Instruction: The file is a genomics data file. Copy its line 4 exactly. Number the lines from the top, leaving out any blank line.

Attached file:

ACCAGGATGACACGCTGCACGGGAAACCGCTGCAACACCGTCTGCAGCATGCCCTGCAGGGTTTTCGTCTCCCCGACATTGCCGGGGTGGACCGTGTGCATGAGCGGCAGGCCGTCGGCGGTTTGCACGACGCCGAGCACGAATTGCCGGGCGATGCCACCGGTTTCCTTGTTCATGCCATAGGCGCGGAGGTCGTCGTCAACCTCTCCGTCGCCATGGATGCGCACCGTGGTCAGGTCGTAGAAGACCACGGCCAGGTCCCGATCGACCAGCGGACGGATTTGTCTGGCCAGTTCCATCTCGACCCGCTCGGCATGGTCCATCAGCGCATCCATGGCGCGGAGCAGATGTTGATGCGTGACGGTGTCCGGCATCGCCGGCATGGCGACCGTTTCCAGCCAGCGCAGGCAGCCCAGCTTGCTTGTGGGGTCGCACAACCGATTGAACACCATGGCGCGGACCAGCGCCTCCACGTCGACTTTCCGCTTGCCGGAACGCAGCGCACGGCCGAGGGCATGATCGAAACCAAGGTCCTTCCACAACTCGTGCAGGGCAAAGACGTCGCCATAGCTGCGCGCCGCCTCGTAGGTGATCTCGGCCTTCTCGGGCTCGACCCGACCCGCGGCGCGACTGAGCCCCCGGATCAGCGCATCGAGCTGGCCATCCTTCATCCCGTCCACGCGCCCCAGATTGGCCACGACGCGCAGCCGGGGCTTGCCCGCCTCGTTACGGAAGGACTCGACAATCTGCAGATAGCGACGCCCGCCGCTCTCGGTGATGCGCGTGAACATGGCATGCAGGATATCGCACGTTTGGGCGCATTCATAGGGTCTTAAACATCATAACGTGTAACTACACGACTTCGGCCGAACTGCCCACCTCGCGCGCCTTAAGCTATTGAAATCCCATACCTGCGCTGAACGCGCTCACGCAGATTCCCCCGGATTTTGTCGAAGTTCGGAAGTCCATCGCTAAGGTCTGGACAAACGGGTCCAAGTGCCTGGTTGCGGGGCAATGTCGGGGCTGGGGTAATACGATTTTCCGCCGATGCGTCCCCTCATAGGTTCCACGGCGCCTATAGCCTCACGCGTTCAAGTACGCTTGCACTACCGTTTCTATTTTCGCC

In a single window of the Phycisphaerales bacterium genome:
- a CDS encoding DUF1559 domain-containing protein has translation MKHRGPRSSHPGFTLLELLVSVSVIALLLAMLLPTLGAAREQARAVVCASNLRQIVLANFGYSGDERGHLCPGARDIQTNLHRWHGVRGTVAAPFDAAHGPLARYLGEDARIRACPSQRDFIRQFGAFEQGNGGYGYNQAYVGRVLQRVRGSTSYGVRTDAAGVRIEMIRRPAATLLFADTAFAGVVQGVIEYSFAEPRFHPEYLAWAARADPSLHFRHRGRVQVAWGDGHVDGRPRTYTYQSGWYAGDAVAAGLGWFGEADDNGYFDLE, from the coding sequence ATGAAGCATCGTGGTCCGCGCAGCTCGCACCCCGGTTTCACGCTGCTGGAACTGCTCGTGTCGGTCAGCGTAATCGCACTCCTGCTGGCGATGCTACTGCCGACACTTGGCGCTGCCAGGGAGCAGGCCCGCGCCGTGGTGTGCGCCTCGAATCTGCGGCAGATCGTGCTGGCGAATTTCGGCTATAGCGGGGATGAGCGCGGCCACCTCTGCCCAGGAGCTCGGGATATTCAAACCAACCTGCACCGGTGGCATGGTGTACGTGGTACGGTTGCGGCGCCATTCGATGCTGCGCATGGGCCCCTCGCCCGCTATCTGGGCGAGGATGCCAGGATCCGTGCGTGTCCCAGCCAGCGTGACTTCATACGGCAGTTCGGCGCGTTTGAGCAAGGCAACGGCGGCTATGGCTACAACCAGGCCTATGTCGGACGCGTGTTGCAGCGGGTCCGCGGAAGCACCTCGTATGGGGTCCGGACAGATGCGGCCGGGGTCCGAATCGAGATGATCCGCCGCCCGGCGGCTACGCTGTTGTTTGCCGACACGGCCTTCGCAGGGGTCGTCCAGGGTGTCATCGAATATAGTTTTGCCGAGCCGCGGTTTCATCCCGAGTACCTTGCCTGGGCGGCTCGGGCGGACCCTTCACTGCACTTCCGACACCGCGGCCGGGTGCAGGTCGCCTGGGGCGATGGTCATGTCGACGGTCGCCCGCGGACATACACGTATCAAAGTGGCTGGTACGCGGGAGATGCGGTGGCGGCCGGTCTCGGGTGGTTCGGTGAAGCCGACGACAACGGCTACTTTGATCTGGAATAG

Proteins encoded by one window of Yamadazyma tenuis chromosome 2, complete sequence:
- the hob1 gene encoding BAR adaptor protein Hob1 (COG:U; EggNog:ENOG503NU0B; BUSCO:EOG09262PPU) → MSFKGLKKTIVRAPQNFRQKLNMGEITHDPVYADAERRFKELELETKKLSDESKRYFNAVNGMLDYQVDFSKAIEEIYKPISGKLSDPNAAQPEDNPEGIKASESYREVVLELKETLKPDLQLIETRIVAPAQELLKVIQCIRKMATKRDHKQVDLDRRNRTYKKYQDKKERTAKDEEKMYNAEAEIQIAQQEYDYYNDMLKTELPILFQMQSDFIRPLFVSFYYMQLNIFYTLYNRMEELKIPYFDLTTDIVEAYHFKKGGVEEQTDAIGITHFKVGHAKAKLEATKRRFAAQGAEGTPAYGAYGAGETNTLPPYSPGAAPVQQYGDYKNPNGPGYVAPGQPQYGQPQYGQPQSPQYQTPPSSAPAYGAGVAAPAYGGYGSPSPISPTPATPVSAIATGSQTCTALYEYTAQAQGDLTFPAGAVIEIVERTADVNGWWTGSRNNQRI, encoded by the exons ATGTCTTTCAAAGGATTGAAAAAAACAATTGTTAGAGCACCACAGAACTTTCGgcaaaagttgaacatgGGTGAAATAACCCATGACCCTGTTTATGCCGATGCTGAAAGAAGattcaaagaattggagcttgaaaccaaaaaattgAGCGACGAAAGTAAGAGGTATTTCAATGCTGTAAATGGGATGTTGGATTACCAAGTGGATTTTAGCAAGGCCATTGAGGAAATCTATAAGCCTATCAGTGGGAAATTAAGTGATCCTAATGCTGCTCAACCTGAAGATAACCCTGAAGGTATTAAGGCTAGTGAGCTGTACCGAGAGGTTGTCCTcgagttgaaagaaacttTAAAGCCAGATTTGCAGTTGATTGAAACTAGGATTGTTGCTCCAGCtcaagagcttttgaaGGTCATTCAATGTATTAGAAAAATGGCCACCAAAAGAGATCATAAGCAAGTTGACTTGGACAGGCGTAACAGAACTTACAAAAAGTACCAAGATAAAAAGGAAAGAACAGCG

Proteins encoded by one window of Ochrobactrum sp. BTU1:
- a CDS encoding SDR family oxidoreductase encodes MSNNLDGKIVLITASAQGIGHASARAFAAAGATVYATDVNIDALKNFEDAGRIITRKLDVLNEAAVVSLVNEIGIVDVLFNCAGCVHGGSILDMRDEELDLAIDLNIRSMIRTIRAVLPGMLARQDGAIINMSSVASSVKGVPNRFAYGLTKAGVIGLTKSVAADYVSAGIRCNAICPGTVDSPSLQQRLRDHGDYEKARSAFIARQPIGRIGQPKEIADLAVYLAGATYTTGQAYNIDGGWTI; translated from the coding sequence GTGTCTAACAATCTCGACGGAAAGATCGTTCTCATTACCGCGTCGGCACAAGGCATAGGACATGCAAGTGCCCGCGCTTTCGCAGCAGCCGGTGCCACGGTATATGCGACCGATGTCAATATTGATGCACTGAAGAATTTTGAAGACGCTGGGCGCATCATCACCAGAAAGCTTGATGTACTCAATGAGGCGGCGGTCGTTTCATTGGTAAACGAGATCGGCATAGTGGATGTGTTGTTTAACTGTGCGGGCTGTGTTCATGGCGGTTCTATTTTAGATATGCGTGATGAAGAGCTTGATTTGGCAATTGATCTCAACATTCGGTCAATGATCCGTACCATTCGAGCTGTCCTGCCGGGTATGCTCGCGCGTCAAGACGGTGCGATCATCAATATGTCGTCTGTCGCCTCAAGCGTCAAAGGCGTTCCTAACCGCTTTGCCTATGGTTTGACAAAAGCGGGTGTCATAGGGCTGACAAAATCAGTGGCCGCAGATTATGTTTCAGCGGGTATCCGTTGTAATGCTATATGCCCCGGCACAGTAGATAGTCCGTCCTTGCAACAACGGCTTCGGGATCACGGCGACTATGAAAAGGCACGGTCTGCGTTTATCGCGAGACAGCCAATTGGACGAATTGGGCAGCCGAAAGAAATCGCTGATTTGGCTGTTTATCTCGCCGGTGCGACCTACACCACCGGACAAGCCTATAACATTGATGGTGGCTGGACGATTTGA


Proteins encoded by one window of Yamadazyma tenuis chromosome 2, complete sequence: